Photos #9 & #10 show the finished Spreader – before any finish has been applied.
    #9 Finished Spreader V1.JPG #10 Finished Spreader V2.JPG

    Once you are happy with the results of your sanding, apply the finish of your choice. I have been using mineral oil as it soaks into the wood, is food safe and is easy for the end-user to re-apply whenever they choose.

    Have fun making these but please - be safe – and remember to ask questions if you don’t understand something!

    “You never know what you got til it's gone!”
    Please don’t let that happen!
    Become a financial Contributor today!

  3. #3
    Join Date
    Dec 2006
    Mesa, Arizona

    Thank you!


    Thanks for taking the time to do this tutorial. I wouldn't have thought to start the turning off-center. Learned a lot.

  4. #4
    Join Date
    Jul 2008
    Atikokan, Rainy River district, Ontario
    Thank you Steve, as I always say there's always things to learn, and again I did
    I've made some "pot stirrers" and use a similar way of making the piece, but as is often the case just a little different, as I usually pre-saw the blade and then turn the handle with all the sanding afterward.
    Though the blade is heavier and centered, so going off center and sawing the waste off later makes good sense for your spreader
    Attached Images Attached Images
    Have fun and take care

  5. #5
    Steve, this is great! Thanks for taking the time to do this you have no idea how much these things help a relative new turner. Im going to give it a go tonight and see how it "turns out".....ok I'll leave that one alone!!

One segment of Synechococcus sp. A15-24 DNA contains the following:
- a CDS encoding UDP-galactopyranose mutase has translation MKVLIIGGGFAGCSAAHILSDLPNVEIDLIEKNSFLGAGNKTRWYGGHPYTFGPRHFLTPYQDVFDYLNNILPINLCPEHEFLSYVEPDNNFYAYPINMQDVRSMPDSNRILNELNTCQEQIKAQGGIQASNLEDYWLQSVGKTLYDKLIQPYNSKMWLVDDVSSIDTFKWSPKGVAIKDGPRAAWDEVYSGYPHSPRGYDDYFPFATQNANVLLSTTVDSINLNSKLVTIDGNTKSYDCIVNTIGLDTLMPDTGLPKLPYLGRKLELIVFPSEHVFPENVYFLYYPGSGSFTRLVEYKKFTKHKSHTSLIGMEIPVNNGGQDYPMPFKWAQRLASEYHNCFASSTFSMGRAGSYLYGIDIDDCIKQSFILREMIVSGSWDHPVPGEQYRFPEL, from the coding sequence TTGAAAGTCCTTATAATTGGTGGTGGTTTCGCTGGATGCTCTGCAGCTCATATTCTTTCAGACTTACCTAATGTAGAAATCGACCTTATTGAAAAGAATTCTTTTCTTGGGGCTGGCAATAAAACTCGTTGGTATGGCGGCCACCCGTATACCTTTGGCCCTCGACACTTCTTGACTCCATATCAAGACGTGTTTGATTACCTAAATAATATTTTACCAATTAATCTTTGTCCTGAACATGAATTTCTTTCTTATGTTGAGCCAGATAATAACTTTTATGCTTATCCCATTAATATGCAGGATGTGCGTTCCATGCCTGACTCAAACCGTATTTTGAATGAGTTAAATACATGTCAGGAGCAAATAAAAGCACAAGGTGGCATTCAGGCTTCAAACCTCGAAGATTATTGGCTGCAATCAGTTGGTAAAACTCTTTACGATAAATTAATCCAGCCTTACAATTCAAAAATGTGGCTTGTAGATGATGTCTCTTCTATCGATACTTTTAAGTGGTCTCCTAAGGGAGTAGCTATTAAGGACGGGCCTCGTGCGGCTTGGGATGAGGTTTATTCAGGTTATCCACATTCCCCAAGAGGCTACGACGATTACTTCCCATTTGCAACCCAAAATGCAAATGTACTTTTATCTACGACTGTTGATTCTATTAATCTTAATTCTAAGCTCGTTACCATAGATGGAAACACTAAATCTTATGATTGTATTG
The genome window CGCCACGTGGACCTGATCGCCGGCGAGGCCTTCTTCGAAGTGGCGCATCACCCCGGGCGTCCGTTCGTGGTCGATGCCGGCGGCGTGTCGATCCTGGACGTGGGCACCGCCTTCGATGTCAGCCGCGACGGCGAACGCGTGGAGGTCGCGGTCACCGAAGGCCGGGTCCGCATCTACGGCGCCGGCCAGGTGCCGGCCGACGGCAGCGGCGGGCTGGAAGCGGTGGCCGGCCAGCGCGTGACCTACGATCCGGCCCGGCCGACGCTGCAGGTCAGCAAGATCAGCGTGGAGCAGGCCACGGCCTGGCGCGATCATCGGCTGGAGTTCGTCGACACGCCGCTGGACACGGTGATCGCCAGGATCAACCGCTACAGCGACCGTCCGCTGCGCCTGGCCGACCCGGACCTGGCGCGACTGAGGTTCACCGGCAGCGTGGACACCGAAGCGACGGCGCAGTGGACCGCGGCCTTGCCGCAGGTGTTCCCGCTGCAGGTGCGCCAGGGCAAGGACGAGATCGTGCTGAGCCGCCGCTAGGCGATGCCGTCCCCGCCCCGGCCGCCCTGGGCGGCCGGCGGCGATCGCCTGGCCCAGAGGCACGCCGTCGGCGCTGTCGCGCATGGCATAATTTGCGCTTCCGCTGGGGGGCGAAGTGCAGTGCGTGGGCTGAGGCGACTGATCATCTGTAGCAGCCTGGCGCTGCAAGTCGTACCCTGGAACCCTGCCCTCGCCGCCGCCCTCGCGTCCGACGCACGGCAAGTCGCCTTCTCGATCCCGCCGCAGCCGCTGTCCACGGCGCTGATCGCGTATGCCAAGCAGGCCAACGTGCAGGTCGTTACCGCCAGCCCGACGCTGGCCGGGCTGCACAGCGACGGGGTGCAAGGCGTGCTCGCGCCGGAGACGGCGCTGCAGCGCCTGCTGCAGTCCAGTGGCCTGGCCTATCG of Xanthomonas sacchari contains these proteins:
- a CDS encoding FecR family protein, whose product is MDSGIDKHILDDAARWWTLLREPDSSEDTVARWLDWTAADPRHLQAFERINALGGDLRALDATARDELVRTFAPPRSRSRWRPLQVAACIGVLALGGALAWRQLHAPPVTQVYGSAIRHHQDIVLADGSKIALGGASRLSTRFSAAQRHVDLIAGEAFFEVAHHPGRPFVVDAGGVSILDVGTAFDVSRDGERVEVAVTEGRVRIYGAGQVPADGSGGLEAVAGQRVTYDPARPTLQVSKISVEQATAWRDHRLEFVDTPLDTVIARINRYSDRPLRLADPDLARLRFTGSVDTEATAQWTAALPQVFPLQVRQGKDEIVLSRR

If at first you don't succeed, look in the trash for the instructions.

  6. #6
    Join Date
    Jan 2005
    Goodland, Kansas
    Great looking piece Steve. Thanks for lesson 101.

    Never put off until tomorrow what you can do the day after tomorrow.

    To succeed in life, you need three things: a wishbone, a backbone and a funnybone.

  7. #7
    Thanks for showing your process. It really helps those of us who have just started swimming the vortex.
    Your pictures are very helpful to me.

    All the best.


  8. #8
    Join Date
    Mar 2003
    SE PA - Central Bucks County
    Nice tutorial, Steve! I may need to make a few of those things one of these days!

    The most expensive tool is the one you buy "cheaply" and often...

  9. #9
    Join Date
    Sep 2008
    Saint Joseph, MO
    Thanks for taking the time to put that together. Making some are going on my to-do list.


  10. #10
    Join Date
    Sep 2008
    Clayton, North Carolina
    Steve, Thanks for posting this. It is a lot of help for someone like me who is new to turning. I turned three green bowls today. I will make kitchen utensils tomarrow. I like that. I have some dry wood so I can make something that can be used as soon as I am done working on it.

    Thanks again for the lesson.
    Eugene in NC

  11. #11
    Join Date
    Jan 2008
    Chico, California
    Steve, great simplicity. Nice design and good instructions. I had just finished one for friends Thurs. They are actually fun to do. That comes from a guy who turns for a living.
    Attached Images Attached Images

  12. #12
    Join Date
    Oct 2008
    Carterville, Illinois


    Thanks, Steve, this is going on my "to do" list. Another project for all the extra time I have on my hands
    The hurrier I goes, the behinder I gets.

  13. #13
    Join Date
    Jul 2007
    Childress, Texas, USA
    Steve, I really appreciate the time and energy you put into this tutorial. I have it copied, and printed for my shop file. You're a good man, Thanks again.
    The good Lord didn't create anything without a purpose, but mosquitoes come close.
    And.... I'm located just 1,075 miles SW of Steve Schlumpf.

  14. #14
    Join Date
    Feb 2006
    Mason Michigan
    Excellent job Steve!

    I think you are doing such a great job of teaching you are ready for my 30 fifth graders.
    A few hours south of Steve Schlumpf

  15. #15
    Nice. Put that blade thingy on the end of a spurtle and you could start a cooking frenzy in Scotland .